On Guilty Pleasures

Bry left a comment on one of my recent blog posts (of which there are two) which not only welcomed me back, but also got me thinking about something:  guilty pleasures.  Granted, the wonderful proprietor of Literary Wonderland didn’t exactly use the term – he merely mentioned that he enjoyed Mitch Albom’s books, but wasn’t proud of the fact that he did.  It nevertheless had me mulling over the idea that there are readers out there who are uncomfortable liking certain books.  We all have reasons for this, I’m sure.  Despite the fact that I try to live by the adage “a pleasure is a pleasure, no matter how guilty”, I still found myself cringing a few minutes ago when I realized which book I chose to bring along today (it’s a 2-in-1 Harlequin romance book).

It’s not that I’m really ashamed of my patronage of such books.  I’ve been into romance stories since I was eight and found an old Harlequin romance novel which I thought belonged to my mom, but more likely belonged to my aunt.  I like reading about two individuals who find each other, and then find a way to make a life together work.  I admit, not all love stories work out as well as some others; but I love the principle and the fantasy of it nevertheless and I will defend the genre to the death if I could.  The “problem”, I believe, is that somewhere in the back of my mind I know that people will judge me for liking such run-of-the-mill tales.  And, as a person who has also indulged in being a judging judger who judges (I could barely get through the first hundred pages of Twilight, and I’m still flabbergasted at its success), I dread the judgement of other people.  I cannot say the same for other people of course – for all I know, their discomfort in liking something that they don’t think they should is just a matter of self-perception.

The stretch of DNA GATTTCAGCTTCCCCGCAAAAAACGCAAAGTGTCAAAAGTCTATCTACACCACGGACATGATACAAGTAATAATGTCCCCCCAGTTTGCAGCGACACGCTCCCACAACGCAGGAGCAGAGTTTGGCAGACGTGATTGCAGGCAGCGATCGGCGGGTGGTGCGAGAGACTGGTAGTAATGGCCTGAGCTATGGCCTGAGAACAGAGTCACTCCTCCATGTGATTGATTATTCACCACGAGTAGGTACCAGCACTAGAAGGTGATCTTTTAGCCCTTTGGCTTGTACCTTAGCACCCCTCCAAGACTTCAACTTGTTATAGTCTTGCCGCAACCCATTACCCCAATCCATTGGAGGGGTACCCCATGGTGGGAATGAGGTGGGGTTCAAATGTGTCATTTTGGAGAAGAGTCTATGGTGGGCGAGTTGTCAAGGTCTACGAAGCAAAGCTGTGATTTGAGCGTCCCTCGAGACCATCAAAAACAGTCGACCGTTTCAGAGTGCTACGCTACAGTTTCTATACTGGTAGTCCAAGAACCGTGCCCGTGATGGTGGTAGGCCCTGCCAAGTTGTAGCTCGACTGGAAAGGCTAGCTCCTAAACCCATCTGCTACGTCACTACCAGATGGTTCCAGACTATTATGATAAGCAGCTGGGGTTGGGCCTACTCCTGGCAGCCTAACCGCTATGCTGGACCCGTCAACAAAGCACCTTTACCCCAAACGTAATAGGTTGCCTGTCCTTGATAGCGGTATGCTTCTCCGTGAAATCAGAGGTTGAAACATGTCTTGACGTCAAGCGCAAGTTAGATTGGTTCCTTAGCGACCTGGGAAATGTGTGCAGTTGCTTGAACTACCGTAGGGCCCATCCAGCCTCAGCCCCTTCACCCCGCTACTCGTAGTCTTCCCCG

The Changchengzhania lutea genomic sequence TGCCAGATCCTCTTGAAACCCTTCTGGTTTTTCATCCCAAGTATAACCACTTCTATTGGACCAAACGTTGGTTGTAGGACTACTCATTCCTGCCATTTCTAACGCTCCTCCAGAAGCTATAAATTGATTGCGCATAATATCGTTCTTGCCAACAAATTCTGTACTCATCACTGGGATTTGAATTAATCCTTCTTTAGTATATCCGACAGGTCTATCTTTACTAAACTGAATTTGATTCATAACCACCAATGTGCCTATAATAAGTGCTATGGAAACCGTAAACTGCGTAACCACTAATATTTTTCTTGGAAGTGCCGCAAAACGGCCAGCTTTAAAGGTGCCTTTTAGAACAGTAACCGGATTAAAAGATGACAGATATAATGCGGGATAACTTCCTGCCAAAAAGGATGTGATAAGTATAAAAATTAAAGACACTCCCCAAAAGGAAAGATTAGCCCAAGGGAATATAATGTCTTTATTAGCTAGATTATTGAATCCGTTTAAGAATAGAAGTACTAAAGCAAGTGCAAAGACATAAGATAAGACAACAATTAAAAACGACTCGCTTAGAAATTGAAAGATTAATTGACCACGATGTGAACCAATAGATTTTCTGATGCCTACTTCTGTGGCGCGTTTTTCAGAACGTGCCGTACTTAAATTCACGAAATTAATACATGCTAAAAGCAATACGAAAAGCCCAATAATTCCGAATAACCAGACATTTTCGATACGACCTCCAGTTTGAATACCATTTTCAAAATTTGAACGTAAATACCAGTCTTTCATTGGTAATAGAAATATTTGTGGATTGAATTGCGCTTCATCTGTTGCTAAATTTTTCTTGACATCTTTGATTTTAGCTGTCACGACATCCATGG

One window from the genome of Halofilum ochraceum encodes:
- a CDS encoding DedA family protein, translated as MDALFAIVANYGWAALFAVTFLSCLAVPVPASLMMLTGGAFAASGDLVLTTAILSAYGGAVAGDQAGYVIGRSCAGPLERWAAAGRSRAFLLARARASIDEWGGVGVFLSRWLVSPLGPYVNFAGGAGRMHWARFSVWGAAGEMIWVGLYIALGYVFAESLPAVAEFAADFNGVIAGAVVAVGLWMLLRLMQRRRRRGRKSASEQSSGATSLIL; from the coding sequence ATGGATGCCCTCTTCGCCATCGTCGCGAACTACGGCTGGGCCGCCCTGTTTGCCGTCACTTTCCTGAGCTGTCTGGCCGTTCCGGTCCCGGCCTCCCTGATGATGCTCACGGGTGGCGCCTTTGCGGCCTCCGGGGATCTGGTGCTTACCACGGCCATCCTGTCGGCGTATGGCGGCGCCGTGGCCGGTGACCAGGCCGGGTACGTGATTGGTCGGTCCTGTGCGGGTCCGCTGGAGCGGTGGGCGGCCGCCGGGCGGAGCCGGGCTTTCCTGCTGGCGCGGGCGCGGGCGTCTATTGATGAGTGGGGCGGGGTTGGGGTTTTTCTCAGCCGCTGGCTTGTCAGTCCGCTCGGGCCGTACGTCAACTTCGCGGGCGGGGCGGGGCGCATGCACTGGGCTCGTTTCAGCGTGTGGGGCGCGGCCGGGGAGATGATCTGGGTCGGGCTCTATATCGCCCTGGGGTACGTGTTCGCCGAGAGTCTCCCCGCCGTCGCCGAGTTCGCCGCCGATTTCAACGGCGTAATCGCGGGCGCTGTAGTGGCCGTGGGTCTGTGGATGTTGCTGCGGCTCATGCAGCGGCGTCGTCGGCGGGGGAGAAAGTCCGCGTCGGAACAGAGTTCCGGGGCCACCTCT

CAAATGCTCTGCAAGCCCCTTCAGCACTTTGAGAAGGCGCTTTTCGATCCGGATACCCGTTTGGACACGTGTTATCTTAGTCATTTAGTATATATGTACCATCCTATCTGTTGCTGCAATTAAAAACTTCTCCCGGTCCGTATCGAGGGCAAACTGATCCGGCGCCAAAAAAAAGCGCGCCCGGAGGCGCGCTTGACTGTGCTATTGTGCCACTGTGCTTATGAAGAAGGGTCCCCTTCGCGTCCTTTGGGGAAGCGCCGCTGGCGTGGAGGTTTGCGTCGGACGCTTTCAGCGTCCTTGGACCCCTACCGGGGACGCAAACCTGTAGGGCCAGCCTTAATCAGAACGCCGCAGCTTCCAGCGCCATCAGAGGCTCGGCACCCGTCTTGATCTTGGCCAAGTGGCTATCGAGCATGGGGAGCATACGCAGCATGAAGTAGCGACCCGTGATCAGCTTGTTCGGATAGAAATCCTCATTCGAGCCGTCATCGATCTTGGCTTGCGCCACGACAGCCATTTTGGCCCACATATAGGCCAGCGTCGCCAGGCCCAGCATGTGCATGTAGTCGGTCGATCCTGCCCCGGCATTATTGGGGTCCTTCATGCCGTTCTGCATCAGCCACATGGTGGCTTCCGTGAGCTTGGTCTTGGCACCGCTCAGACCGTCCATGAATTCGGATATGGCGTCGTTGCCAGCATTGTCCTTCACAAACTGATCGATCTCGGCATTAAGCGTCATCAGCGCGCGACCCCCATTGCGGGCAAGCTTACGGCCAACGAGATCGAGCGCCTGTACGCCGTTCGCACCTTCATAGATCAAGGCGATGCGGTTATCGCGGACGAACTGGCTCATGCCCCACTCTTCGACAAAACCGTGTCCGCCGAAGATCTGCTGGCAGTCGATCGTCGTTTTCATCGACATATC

But I mostly think it’s the judging.

A picture of an owl, judging all of us.
“I thought you were above such trifles. You have disappointed me for the last time.”

Yes, I totally think it’s about the judging.  But that’s neither here nor there (or it shouldn’t be) because, at the end of the day, we like what we like.  I like what I like, and you like what you like.  We really have no business trying to change each other’s minds.  NEITHER OF US IS RIGHT.  There is no right or wrong when it comes to liking something – I already I discussed this in two previous posts.  This is why I think, by extension, we should be more PROUD of whatever it is we like reading.  It doesn’t matter that right now I’m reading something along the lines of “The Greek Tycoon’s Booty Call” (I would pay good money to actually read that, if it exists) and most of my serious reader friends are probably cringing inside at the thought of it.  What matters is that it’s making me smile right now.  And frankly?  I LIKE feeling happy and fuzzy once in a while, even if it’s over something that most people find useless.

So yeah.  I’m leaving that 2-in-1 Harlequin book out on my desk right now.  I don’t want to be guilty of THAT particular pleasure anymore.

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